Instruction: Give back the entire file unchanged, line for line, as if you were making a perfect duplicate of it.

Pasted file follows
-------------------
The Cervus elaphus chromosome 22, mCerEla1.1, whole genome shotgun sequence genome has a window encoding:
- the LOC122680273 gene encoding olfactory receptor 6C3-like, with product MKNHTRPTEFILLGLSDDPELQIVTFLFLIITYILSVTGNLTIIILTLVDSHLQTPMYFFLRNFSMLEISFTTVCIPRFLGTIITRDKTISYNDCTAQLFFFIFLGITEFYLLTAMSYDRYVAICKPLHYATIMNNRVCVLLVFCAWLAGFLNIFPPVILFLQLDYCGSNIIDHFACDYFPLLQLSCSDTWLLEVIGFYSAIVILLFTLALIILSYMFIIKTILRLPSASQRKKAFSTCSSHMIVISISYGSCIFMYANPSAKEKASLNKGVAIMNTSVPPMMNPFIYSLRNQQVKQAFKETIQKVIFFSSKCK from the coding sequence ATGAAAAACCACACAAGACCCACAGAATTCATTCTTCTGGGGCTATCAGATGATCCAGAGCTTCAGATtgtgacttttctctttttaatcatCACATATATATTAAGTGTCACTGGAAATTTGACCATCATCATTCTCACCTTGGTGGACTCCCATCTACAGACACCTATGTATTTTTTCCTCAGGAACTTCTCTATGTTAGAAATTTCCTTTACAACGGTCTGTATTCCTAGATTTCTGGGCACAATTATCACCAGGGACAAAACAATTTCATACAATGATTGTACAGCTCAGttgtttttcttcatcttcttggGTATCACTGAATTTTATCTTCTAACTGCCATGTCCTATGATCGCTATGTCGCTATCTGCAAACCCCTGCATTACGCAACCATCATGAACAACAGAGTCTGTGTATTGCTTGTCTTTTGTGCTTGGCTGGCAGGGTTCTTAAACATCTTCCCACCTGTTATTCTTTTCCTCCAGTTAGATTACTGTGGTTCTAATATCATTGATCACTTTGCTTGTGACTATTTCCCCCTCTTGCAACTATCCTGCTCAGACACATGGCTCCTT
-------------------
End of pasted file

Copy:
The Cervus elaphus chromosome 22, mCerEla1.1, whole genome shotgun sequence genome has a window encoding:
- the LOC122680273 gene encoding olfactory receptor 6C3-like, with product MKNHTRPTEFILLGLSDDPELQIVTFLFLIITYILSVTGNLTIIILTLVDSHLQTPMYFFLRNFSMLEISFTTVCIPRFLGTIITRDKTISYNDCTAQLFFFIFLGITEFYLLTAMSYDRYVAICKPLHYATIMNNRVCVLLVFCAWLAGFLNIFPPVILFLQLDYCGSNIIDHFACDYFPLLQLSCSDTWLLEVIGFYSAIVILLFTLALIILSYMFIIKTILRLPSASQRKKAFSTCSSHMIVISISYGSCIFMYANPSAKEKASLNKGVAIMNTSVPPMMNPFIYSLRNQQVKQAFKETIQKVIFFSSKCK from the coding sequence ATGAAAAACCACACAAGACCCACAGAATTCATTCTTCTGGGGCTATCAGATGATCCAGAGCTTCAGATtgtgacttttctctttttaatcatCACATATATATTAAGTGTCACTGGAAATTTGACCATCATCATTCTCACCTTGGTGGACTCCCATCTACAGACACCTATGTATTTTTTCCTCAGGAACTTCTCTATGTTAGAAATTTCCTTTACAACGGTCTGTATTCCTAGATTTCTGGGCACAATTATCACCAGGGACAAAACAATTTCATACAATGATTGTACAGCTCAGttgtttttcttcatcttcttggGTATCACTGAATTTTATCTTCTAACTGCCATGTCCTATGATCGCTATGTCGCTATCTGCAAACCCCTGCATTACGCAACCATCATGAACAACAGAGTCTGTGTATTGCTTGTCTTTTGTGCTTGGCTGGCAGGGTTCTTAAACATCTTCCCACCTGTTATTCTTTTCCTCCAGTTAGATTACTGTGGTTCTAATATCATTGATCACTTTGCTTGTGACTATTTCCCCCTCTTGCAACTATCCTGCTCAGACACATGGCTCCTT